Global data on net are coming in right at expectations, at plus 1 and very near the zero line on Econoday’s Relative Performance Index. When excluding inflation, however, the index less prices (RPI-P) rises to 13 to indicate that inflation, on a global scale, is running cooler than expected and that real activity is running warmer than expected. A welcome combination.

After dramatically underestimating US payrolls at the beginning of the month, forecasters have improved their aim with this country’s RPI at 3 and the RPI-P at minus 1. Yet an extension of as-expected results could, in an irony of sorts, keep the outlook for Federal Reserve policy in a holding pattern.

In Canada, the recent recovery in RPI-P (now 26) was reflected in the Bank of Canada’s decision last week to revise up its GDP growth forecast for 2024 and leave policy on hold. However, with the RPI (8) much closer to zero, the implication is that inflation is still undershooting forecasts leaving financial markets still focused on the June policy announcement as the most likely time for a near-term ease.

The Eurozone data calendar was very light last week but with an RPI of minus 8 and an RPI-P of 11 going into their meeting, the European Central Bank probably felt confident about its decision to leave policy on hold. Inflation is undershooting expectations but the real economy is outperforming, limiting pressure for a cut before an increasingly likely move in June.

In the UK, overall economic activity continues to perform much as expected, reflected in an RPI of 1. However, the RPI-P (10) also still shows some upside bias to real economy surprises. This will ensure that Tuesday’s labour market report is as important to policy as Wednesday’s inflation update.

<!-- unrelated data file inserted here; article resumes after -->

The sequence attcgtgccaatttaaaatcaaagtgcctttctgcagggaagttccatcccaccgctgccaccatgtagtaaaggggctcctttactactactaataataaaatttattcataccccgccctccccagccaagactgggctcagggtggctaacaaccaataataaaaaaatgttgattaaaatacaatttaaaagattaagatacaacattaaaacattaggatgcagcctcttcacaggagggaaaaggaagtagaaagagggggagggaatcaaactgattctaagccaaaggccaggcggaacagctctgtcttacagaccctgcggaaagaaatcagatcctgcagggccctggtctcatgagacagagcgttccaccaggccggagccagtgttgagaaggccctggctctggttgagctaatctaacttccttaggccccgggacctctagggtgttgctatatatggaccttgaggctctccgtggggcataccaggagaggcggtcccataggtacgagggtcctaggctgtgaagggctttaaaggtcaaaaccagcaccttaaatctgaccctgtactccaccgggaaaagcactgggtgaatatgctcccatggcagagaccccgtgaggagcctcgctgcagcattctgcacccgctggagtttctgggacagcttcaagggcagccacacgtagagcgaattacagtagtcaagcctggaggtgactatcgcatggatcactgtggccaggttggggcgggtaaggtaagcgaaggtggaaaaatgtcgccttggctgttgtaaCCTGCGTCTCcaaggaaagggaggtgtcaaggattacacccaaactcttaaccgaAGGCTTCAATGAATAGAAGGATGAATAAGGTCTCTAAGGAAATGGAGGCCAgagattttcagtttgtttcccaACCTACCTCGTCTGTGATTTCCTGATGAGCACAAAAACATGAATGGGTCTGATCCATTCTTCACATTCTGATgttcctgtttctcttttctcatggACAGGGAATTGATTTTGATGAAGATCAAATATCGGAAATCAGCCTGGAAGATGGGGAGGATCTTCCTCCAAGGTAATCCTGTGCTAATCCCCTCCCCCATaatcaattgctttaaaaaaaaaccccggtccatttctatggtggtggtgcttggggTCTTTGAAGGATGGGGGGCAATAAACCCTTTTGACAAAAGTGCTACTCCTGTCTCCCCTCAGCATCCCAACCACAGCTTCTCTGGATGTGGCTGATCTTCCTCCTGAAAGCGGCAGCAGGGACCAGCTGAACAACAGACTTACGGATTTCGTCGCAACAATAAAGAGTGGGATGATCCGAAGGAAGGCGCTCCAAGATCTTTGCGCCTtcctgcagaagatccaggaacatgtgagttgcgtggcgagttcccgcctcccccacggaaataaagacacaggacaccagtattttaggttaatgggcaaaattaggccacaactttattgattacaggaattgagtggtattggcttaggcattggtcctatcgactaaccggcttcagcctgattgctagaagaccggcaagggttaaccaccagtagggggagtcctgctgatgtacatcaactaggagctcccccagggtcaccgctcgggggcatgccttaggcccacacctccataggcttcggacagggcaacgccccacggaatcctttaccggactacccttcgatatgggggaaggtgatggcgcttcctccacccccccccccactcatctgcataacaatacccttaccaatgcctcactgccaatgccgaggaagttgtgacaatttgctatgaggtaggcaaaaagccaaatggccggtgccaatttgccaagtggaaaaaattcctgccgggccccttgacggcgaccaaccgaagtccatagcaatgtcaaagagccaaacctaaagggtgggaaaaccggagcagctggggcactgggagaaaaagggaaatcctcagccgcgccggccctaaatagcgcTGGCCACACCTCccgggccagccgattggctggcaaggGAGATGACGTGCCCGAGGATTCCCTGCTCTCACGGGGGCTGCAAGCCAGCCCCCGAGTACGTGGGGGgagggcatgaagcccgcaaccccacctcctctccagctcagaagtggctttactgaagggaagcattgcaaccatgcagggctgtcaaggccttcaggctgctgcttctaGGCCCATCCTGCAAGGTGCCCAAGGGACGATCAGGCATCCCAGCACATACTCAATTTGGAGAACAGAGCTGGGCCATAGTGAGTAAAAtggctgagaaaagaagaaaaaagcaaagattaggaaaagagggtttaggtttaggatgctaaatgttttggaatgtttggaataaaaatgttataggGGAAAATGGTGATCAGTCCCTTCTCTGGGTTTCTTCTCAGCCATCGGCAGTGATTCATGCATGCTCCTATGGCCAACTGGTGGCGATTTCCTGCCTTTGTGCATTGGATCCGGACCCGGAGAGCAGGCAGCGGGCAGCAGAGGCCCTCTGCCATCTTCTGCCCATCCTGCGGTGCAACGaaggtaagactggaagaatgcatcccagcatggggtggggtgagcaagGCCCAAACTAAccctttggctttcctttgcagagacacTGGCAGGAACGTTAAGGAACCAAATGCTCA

In Switzerland, last week’s data again showed economic activity lagging behind forecasts, as it has for much of the year to date. Most of the downside surprises remain confined to the inflation data – the RPI stands at minus 23 while the RPI-P is a less weak minus 8 – but the real economy is also underperforming. Accordingly, speculation about another cut in the Swiss National Bank’s policy rate at the end of the quarter continues to build.

In Japan, both the RPI (minus 1) and RPI-P (minus 5) remain (just) in negative surprise territory, providing no support for the ailing yen. A generally surprisingly soft economy continues to restrict the Bank of Japan’s scope to raise key interest rates which, with Fed easing speculation being pushed further out, leaves the Japanese currency looking decidedly vulnerable.

By contrast, in China, both the RPI (36) and RPI-P (70) show recent economic activity easily beating expectations but note that the sizeable gap between the two measures means prices are still falling short. Deflationary worries may have eased but they have not gone away.

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